Album sales data is provided by Nielsen Music/MRC Data. Figures are released weekly for the Billboard top 200 albums based on “total activity,” which is defined as albums, track-equivalent albums and audio on-demand streaming-equivalent albums combined. To construct the universe of eligible artists for that month’s ranking, Bloomberg includes any artist who is in the top 100 for any given week. Bloomberg then sums each artist’s total activity throughout the month. Figures for a given week are included as long as the final day of that week occurs during the calendar month.
Digital-song streaming data is provided by Spotify. Figures are released weekly for the top 200 songs. To construct the universe of eligible artists for that month’s ranking, Bloomberg includes any artist who is in the top 100 for any given week. Bloomberg then sums each artist’s total number of streams throughout the month. Figures for a given week are included as long as the final day of that week occurs during the calendar month.
Instagram data is provided by CrowdTangle. Interactions are measured over the course of the calendar month, from the start of the first day of the month through the end of the last day of the month. The top 100 artists qualify for inclusion in the ranking.
YouTube releases weekly data on its top 100 most-viewed artists and videos. Bloomberg uses artists from the category of “Global – Top Songs” to construct the universe of performers who qualify for the ranking. Bloomberg then sums each artist’s total views throughout the month. Figures for a given week are included as long as the final day of that week occurs during the calendar month.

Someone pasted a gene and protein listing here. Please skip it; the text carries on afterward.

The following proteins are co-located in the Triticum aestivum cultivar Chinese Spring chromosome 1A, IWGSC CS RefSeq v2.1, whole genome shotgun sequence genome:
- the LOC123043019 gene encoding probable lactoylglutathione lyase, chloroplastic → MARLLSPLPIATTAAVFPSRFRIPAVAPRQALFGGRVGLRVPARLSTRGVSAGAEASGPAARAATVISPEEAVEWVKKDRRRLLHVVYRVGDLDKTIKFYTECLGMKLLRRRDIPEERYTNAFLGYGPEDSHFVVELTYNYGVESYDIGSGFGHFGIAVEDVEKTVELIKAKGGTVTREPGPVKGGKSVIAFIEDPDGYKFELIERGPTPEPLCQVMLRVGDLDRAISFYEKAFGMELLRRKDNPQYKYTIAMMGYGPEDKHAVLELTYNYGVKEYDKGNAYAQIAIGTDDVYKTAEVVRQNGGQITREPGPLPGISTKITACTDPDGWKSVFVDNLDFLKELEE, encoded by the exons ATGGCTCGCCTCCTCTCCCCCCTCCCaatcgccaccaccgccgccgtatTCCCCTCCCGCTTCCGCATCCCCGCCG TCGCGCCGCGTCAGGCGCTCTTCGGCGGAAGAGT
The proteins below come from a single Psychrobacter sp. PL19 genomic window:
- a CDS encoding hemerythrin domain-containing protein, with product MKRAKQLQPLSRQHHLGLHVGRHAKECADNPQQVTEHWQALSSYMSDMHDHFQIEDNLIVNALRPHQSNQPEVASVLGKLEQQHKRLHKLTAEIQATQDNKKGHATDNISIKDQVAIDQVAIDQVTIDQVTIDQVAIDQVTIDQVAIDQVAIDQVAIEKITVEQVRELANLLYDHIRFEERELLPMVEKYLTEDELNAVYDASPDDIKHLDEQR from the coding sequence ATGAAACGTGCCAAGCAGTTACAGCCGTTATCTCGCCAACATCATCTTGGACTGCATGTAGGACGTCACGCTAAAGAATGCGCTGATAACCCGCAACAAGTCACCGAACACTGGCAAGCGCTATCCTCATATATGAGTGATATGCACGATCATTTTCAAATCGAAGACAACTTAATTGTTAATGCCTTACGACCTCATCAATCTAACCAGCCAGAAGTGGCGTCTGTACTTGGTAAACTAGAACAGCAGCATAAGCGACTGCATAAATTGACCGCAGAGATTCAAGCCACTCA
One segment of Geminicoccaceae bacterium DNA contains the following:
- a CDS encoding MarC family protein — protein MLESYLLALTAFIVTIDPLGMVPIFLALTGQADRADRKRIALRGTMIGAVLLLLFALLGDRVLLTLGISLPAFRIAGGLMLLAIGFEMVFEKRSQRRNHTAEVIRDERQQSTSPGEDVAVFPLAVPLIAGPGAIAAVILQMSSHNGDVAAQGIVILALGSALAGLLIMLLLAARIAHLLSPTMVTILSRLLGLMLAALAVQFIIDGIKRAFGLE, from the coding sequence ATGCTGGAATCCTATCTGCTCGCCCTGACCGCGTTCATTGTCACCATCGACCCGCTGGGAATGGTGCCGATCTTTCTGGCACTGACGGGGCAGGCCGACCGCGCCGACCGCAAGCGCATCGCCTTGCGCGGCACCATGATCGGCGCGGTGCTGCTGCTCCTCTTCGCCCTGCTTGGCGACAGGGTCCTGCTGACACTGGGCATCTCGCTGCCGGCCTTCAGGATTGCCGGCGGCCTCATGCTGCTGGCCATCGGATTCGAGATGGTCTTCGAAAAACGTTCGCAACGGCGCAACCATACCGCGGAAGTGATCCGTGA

For any given show, song or album that involves a collaboration of multiple artists, each artist is considered as a separate entity and credited with the total number of gross revenues, ticket sales, song streams, or views associated with the collaborative effort. If an act is an established duo or trio, the act is treated as a single entity. Artists who participate on a soundtrack album (as part of “various artists”) are not included. For March, April and May 2020 rankings, collaborating artists were not included for Spotify and YouTube data. They are included in rankings from June 2020 onward.
Comedians, models and other artists who appear in the top 100 of the six metrics (top 75 for 30-day ticket sales) but do not have musical careers are eliminated from the final universe. Each artist’s ranking within the six variables reflects their position among this final list of qualified artists. An artist with no ranking for one of the six metrics means they did not appear within the top 100 (top 75 for 30-day ticket sales) at any point during the previous month.
With the universe established, each artist is ranked on each metric. Artists are then scored on a scale of 0 to 100 for each metric based on their relative position within the metric’s ranking. The best-performing artist receives a score of 100, the worst-performing artist a score of 0, while all other artists are scored proportionally based on their position between the best- and worst-performing artists. The six metrics are equally weighted and averaged for a final score between 0 and 100.
Note: Beginning with April edition of the ranking, two changes were introduced:
1) Most artists have canceled or rescheduled tours due to the coronavirus, so there is no new data on ticket sales or box office grosses. It’s unclear when that will change. The four remaining metrics are weighted at 25% each in this new version.
2) For data that is released weekly, the ranking now includes any data whose week ends in the given calendar month. Previously, a week’s data was used if it was released in the calendar month.